The earthquake resistant buildings have special foundations, and other structural modifications to withstand vibrations caused by an earth tremor. The modifications vary based on the extent of the land and number of stories of the proposed building, etc.

In Japan, a country always affected by devastating earthquakes, a mini model of the new structure is always tested on a special 'testing table' before a construction is given the green light. If the structure develops cracks during the test, it will be perfected with more modifications to the original plan.

The Disaster Management Centre Spokesperson Sarath Lal Kumara said, a workshop of all stakeholders last week at the National Science Foundation discussed that universities should be encouraged to carry out studies to ascertain if Sri Lanka had a serious threat in the future with earthquakes. The meeting chaired by Disaster Management Minister Mahinda Amaraweera was attended by senior officials from GSMB, NBRO, Met Department, all the stake-holders.

It has also been highlighted the urgent need to make people aware on how to react in an earthquake. Minister Amaraweera was quoted as saying "May be we are driven by unfounded fear but earthquakes are something that we cannot afford to ignore for the consequences could be devastating."

Former Head of Peradeniya University's Geology Department Prof. Kapila Dahanayake said there was no need for new plate formations near Sri Lanka to make the country vulnerable to earth tremors. Earthquakes can occur anywhere anytime. Therefore preparedness is very vital. The earthquakes mostly occur in the tectonic plate boundaries. But Sri Lanka is also affected by intra plate tremors which are not a very common occurrence, he said.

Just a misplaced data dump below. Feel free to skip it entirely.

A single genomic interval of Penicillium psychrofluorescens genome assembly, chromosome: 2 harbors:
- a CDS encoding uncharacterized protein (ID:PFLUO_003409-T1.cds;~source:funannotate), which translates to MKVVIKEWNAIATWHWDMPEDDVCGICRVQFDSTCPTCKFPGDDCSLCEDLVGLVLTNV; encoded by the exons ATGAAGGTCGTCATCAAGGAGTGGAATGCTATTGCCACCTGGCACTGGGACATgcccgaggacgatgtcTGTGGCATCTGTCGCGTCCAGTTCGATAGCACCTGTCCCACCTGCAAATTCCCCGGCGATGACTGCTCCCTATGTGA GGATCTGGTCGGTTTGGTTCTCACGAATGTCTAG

A few years ago in Bhuj, India (Gujarat) thousands of people died due to an intra plate earthquake. Since 1960s there have been more than 60 reported earth tremors in Sri Lanka. "It is true that new plate formation is observed near Sri Lanka. But this could take another 100 million years to complete. There was a devastating earthquake in 1615 in Sri Lanka, long before the new plate formation was reported. In geological years few hundred years is like yesterday. So we cannot say the 1615 earthquake is too far in the history to get repeated."

"An indepth study may sometimes show that this is not at all a new phenomenon, that there is no new or heightened threat for Sri Lanka but it is a risk that we cannot take when dealing with earthquakes," he added.

Prof. Dahanayake highlighted the urgency to create awareness among the masses, and school-children on how to react in an earthquake situation.